John and I want to once again thank everyone that came out to listen to us speak. We don’t pretend to have all of the answers, and we would never presume that what we do in our context would be appropriate for anyone else, but we both feel that there is value in the conversation.
You can find the references for the presentation HERE.
I had a great time at the 2014 EFL Teacher Journeys Conference in Kyoto last weekend. Thanks to everyone that came out and listened to me speak about using Japanese in the classroom. I have been contacted by several people who couldn’t come asking for slides, handouts, etc. I didn’t have a handout and my slides were just Internet Memes used to add some punctuation to my narrative. However, I will have a paper come out later this year on the topic. I’ll let people know when the paper is out.
Here are the slides from my presentation at the 2014 Paperless: Innovation & technology in education conference at Kanda University of International Studies in Chiba, Japan.
I showcased some examples of materials that I have been making that use QR codes. Mostly I use the text feature to add additional information to handouts, for example answers for homework exercises, and the URL feature to link to information on the wider Internet.
I’ve blogged about this before, and you can read about it HERE.
Those of you who have seen me speak, or gone through one of my presentations on this site, know that I am very interested in typefaces (fonts), especially how L2 learners cope with different typefaces and I have recommended a number of typefaces in the past. These recommendations are based on a number of criteria, specifically a number of difficult letter combinations/contrasts that L2 learners struggle with, for example, the lower case l and the uppercase I. I strongly argue that only typefaces with good legibility, that is to say letter shapes that are sufficiently different, should be used. Because of this all of my recommendations have been for serif typefaces, like New Century Schoolbook or Bembo Infant. I have yet to come across a good sans-serif typeface that had the legibility required for L2 learners, until today.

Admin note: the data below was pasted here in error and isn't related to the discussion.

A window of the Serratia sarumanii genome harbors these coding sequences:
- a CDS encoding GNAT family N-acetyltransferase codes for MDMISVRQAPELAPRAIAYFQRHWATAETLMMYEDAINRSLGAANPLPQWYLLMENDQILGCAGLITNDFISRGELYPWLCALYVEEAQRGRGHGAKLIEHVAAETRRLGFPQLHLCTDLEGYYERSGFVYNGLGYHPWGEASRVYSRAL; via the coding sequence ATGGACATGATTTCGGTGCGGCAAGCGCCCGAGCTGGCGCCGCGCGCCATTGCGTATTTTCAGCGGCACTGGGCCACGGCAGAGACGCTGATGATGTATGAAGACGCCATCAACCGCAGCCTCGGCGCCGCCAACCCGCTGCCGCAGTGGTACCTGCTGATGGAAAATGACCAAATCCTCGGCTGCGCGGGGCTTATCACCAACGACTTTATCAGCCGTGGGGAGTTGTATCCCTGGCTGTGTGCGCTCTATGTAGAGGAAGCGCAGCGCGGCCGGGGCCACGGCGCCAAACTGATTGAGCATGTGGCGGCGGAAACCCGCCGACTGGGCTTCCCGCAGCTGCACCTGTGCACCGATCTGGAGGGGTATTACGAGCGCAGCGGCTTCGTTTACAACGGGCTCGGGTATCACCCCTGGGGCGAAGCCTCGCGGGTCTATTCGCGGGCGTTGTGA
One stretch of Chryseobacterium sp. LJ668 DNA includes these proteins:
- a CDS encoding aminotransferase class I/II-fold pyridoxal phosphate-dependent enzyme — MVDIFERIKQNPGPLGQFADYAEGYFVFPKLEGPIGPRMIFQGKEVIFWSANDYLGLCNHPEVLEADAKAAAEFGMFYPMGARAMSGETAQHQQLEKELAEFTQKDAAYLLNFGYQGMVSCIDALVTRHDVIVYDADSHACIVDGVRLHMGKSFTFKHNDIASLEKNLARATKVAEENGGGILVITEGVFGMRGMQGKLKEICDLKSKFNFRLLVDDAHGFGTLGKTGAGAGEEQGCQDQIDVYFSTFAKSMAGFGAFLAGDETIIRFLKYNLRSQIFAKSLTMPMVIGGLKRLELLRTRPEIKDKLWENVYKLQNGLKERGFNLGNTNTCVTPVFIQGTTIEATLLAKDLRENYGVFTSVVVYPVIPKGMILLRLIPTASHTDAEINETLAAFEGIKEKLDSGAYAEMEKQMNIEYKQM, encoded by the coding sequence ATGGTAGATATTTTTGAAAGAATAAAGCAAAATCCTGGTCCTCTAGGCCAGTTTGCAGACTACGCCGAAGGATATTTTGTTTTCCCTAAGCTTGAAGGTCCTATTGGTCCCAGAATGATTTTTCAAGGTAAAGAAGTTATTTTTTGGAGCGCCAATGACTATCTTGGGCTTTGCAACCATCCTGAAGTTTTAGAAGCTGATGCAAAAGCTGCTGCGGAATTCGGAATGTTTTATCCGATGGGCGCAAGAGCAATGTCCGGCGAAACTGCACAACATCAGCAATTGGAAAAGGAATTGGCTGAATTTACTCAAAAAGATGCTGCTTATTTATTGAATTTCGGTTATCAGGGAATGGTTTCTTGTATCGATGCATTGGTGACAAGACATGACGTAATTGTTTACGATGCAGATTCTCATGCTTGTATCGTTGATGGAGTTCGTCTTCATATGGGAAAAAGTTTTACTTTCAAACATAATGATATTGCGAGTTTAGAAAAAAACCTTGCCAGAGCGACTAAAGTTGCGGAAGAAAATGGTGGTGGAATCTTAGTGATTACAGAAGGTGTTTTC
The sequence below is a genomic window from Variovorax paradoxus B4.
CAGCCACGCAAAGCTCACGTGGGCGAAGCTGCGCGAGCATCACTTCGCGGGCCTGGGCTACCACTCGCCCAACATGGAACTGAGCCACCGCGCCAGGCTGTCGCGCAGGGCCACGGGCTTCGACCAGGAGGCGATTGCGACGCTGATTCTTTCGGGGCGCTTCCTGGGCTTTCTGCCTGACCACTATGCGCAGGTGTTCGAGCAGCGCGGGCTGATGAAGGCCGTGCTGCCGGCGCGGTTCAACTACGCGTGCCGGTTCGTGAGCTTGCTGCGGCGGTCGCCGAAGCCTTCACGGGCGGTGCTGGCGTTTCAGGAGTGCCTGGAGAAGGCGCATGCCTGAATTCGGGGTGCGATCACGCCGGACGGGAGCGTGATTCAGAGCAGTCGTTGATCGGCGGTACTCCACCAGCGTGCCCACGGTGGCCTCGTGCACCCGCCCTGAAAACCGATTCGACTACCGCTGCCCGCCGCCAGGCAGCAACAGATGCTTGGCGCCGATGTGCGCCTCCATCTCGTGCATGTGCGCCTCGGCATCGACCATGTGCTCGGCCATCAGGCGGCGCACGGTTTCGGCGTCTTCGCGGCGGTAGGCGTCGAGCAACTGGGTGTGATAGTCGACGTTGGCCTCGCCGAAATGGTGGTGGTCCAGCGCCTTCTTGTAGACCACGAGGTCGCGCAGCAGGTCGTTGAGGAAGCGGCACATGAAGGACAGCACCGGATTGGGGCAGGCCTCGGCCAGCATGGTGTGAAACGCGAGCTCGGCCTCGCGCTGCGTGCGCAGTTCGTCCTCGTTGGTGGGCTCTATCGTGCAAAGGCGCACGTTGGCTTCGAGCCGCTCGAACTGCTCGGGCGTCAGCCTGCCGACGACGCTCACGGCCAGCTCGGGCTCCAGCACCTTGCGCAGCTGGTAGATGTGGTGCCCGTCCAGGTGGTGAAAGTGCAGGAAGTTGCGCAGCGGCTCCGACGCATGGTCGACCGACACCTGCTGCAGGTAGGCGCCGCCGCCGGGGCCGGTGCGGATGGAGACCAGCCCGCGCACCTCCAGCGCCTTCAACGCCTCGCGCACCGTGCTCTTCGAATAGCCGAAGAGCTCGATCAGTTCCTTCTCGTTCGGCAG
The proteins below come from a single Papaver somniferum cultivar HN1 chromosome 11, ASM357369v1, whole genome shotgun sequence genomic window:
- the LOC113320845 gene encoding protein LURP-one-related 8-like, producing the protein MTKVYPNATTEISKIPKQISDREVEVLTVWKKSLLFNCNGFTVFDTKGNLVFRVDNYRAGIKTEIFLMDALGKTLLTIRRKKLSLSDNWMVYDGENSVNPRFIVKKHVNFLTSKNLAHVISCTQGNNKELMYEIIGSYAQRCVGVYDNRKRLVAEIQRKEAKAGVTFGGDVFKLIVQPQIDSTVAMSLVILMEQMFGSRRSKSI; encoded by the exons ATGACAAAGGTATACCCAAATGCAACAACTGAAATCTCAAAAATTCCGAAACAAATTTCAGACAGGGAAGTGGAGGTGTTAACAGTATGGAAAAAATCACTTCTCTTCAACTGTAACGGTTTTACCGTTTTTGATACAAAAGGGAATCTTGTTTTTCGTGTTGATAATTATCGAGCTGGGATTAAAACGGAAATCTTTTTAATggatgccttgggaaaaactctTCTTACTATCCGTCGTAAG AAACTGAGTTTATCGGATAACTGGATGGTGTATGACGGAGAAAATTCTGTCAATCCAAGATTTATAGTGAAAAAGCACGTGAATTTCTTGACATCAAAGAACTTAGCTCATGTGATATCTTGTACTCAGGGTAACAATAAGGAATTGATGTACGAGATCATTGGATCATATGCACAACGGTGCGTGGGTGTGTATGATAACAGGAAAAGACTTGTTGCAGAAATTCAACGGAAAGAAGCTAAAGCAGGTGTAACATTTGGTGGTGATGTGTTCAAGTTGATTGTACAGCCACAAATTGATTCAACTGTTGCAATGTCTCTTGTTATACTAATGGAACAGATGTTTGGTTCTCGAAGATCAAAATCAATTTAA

Taking a step back for a moment, my recommendation, for supplemental materials that is based on a number of studies which report that the typeface easiest for readers is the typeface they are most familiar with (see Felici, 2003: 67-8 for example), is to use the typeface found in the textbook you are using in class. For me this year, that has been Myriad Pro, the typeface used in the English Firsthand series (Smiley, 2012). It’s a very nice typeface and as an L1 reader I enjoy it a lot, but I have been quite frustrated with it for my students. It has a number of the problems that I have identified for L2 users: indistinguishable I l, insufficient contrast between dbpq, double-story minuscule a, etc. I have been thinking for the better part of the year, that I would like to find something different and for whatever reason, this morning I decided to have a look.
- The uppercase I is actually serifed, and the lowercase l has a slight bend to the right
- The lowercase d, b, q and p are unique letter shapes, not just mirror images turned around or flipped over.
- The lowercase i and j have sufficient contrast.
- The lowercase f and t have sufficient contrast.
- The lowercase c and o have sufficient contrast.
- Both the lowercase a and g are single-story.
In other words, it’s the perfect sans-serif typeface for L2 learners. And it should be because it was designed to be used in educational materials. Here’s the blurb from Aviation Partners website:
I am happy to recommend it. Now I just have to get some funding together from my university so I can buy it.
Felici, J. (2003). The Complete Manual of Typography. Berkley, CA: Peachpit Press.
Smiley, J. (2012). The Anatomy of a Page in a Single Typeface. Between the Keys, 20 (1) 31-35.
I am happy to report that I have a new job. As of this morning, I have signed a contract with Kyoto Sangyo University as a Contract Lecturer with the General Education division. I will be teaching compulsory first year English to non-English majors. It’s a very good job at a very well-known university and I couldn’t be happier. I was sorry to leave Momoyama Gakuin University, but all good things must come to an end, and I am looking forward to the new challenges that a new position brings.